Gugulethu (Left) wants to be a surgeon when she grows up; Nolwazi (Middle) wants to be a doctor; Olwethu (Right) wants to be a teacher. Through the DREAMS program, CDC and PEPFAR are helping them make their dreams a reality. Photo credit: ©Thom Pierce.

DREAMS public-private partnerships consist of a core package of evidence-based interventions that address the many overlapping vulnerabilities of adolescent girls. These interventions are being implemented by CDC in 13 countries: Botswana, Cote d’Ivoire, Eswatini, Haiti, Kenya, Lesotho, Malawi, Mozambique, South Africa, Tanzania, Uganda, Zambia, and Zimbabwe. DREAMS works across communities to empower young women and girls by expanding educational access and economic training, creating supportive and empowering environments to build skills that protect against HIV, and implementing programs that expand access to treatment for HIV-positive girls, women, and men.

Protecting Girls from Cervical Cancer

Cervical cancer claims the lives of over 300,000 women worldwide each year – one woman every two minutes. Most of these women live in low- and middle-income countries. HPV vaccines are safe and effective, and they can prevent most HPV-associated cancers, including cervical cancer. This is especially important in low-income countries with limited access to screening.

Recognizing the opportunity to prevent unnecessary deaths, countries are introducing HPV vaccinations nationwide for all girls. Through tailored strategies, low- and middle-income countries are able to introduce the HPV vaccine by developing plans to reach girls between the ages of 9 and 14.

During 2016–2021, more countries introduced the HPV vaccine as a standard vaccine than any other vaccine. The number of countries that had introduced HPV vaccine nationally increased by 65%, from 69 countries in 2016 to 114 in 2021. In low-income countries, HPV vaccine remains one of the most underutilized vaccines. HPV vaccination efforts require improved understanding, engagement, training, and communication with cross-sector partnerships. Further efforts must also prioritize health education about HPV vaccination among girls within the desired age group and their parents.

Ensuring Menstrual Health and Hygiene

Toilet Shack in Africa

A toilet shack for boys and girls at a school in Nairobi, Kenya.

Menstrual Health and Hygiene (MHH) is essential to the well-being and empowerment of girls, yet it presents significant challenges for girls in resource limited settings. Menstruation is a natural fact of life and a monthly occurrence for the 1.8 billion girls and non-binary persons of reproductive age. Yet millions of menstruators across the world are denied the right to manage their monthly menstrual cycle in a dignified and safe manner. While menstruation is a normal and healthy part of life for most girls, the experience can be constrained by cultural taboos and discriminatory social norms. Poor MHH exacerbates inequalities, negatively impacting girls’ education, health, and safety. In many places globally, practicing personal hygiene may be limited due to a lack of necessities such as clean water and soap. Ensuring that girls have the ability to access basic supplies and infrastructure including,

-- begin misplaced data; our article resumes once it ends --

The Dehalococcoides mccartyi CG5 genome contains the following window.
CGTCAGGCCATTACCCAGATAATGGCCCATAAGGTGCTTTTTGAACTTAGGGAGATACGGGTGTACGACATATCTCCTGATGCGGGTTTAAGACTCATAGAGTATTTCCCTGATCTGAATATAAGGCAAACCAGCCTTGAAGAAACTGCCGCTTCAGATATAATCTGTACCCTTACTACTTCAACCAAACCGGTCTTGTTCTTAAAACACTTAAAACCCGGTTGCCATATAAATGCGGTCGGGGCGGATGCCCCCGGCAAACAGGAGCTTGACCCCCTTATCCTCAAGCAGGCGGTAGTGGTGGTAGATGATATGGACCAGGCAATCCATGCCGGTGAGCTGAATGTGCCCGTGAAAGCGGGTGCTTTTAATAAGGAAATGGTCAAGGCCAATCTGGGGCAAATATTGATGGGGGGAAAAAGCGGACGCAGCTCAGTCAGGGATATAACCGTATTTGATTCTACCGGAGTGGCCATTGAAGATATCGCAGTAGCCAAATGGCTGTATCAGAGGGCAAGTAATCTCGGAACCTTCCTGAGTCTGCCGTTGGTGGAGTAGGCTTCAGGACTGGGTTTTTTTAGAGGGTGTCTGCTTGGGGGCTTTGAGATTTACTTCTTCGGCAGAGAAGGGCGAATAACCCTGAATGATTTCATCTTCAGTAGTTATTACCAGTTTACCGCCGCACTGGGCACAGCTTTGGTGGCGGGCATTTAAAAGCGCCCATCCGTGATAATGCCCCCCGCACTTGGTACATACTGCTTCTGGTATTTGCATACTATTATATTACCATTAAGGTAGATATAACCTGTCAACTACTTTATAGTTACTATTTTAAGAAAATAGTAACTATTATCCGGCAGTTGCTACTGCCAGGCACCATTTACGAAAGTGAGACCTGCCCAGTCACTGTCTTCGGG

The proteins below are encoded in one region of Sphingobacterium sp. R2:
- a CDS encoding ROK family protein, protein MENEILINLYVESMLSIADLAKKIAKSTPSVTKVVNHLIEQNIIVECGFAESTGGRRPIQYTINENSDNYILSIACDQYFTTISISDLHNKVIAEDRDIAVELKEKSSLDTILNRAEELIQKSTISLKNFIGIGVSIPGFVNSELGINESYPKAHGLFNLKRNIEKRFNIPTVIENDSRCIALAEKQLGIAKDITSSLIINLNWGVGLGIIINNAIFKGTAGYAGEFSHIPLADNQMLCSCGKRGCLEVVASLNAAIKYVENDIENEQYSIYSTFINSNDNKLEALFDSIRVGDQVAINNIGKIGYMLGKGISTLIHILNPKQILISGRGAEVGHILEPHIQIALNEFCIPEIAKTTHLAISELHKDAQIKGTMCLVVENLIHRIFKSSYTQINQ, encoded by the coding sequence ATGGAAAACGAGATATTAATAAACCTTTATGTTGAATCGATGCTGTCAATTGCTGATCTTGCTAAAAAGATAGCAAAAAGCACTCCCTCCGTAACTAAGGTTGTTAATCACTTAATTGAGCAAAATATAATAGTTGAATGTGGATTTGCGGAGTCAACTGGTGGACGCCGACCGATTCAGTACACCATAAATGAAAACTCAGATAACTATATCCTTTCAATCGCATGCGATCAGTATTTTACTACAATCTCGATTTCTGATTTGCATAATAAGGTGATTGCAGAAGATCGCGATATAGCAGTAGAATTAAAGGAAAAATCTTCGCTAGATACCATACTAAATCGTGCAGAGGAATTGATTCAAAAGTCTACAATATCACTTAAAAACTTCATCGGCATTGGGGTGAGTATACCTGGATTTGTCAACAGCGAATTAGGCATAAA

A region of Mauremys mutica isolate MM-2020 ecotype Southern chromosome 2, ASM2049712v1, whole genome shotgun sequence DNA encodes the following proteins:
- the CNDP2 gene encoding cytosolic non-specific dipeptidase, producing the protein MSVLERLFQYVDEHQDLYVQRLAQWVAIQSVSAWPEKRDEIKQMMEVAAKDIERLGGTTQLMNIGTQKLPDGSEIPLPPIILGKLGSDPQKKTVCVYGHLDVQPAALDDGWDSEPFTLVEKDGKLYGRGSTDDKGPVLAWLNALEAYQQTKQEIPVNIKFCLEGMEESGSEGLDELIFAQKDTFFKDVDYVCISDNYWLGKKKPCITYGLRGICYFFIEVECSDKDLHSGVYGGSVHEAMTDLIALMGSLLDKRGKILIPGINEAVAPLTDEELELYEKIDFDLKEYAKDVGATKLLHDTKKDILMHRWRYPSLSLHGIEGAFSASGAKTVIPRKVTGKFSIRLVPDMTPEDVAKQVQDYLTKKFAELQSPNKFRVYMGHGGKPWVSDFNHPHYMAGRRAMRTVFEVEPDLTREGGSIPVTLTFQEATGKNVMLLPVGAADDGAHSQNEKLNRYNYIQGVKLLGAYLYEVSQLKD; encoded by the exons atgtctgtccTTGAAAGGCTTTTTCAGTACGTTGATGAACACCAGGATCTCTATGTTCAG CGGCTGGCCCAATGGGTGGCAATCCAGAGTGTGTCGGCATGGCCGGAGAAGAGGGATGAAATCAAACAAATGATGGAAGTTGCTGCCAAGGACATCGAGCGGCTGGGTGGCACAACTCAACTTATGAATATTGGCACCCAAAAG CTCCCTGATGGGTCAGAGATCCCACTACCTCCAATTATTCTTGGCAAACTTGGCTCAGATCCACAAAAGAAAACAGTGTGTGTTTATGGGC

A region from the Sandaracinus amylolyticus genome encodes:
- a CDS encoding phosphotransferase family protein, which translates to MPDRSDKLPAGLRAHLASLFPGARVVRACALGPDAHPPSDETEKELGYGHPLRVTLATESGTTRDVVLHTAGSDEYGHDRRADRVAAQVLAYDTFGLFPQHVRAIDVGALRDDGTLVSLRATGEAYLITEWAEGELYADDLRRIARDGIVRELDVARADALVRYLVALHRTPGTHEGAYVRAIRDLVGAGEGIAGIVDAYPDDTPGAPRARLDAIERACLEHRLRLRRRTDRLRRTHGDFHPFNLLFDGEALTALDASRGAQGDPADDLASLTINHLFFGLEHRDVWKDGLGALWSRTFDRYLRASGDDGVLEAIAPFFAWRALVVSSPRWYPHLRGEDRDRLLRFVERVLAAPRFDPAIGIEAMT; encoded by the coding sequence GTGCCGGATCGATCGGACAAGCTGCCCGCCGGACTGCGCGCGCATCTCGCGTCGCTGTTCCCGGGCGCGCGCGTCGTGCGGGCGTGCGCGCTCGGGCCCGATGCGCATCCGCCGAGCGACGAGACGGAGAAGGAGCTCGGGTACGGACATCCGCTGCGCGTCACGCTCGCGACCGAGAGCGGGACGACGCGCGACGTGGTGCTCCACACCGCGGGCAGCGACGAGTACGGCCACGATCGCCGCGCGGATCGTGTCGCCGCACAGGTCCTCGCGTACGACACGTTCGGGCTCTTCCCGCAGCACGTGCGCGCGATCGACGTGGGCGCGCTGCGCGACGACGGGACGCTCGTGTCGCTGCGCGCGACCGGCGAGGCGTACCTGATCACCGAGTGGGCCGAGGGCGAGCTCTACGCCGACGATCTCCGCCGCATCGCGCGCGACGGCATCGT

Girls often report missing school due to their period. When in school, students may struggle to manage menstruation if toilets lack the necessary facilities to enable them to wash and change when needed. Attending schools with functional single-sex toilets that provide a private place to wash and change, as well as a reliable supply of water and soap, will support girls to manage their periods with confidence and dignity.

While access to basic WASH services is essential for the health and well-being of people of all ages and genders, poor quality services disproportionately impact girls who often struggle to manage their menstrual hygiene while in school. Appropriate facilities are especially important in ensuring girls’ safe and healthy participation in school and have been associated with improved attendance.

Learn more about menstrual health and hygiene (MHH) as a public health concern and the social exclusion, stigma, and discrimination some menstruators face across the life course.


three peruvian girls

Three Peruvian girls smile outdoors

Sustained action is needed to ensure girls, in all their diversity, can enjoy the right to optimal health. This starts by ensuring essential health and support services for all girls and prioritizing health needs on a global scale. Supporting girls’ pathway from education to employment requires more than learning opportunities, it requires keeping girls safe and healthy from all forms of violence, ensuring access to resources and information to mitigate HIV and reduce cervical cancer risk, and the ability to access adequate WASH services in and outside of school.

We all have a role to play. Let’s make the commitment to improve girl-centered services that support quality and inclusive education, as well as access to physical and mental health resources. We can ensure the health and well-being of girls are prioritized at every phase of their lives by integrating gender equitable approaches to our programs and strategies.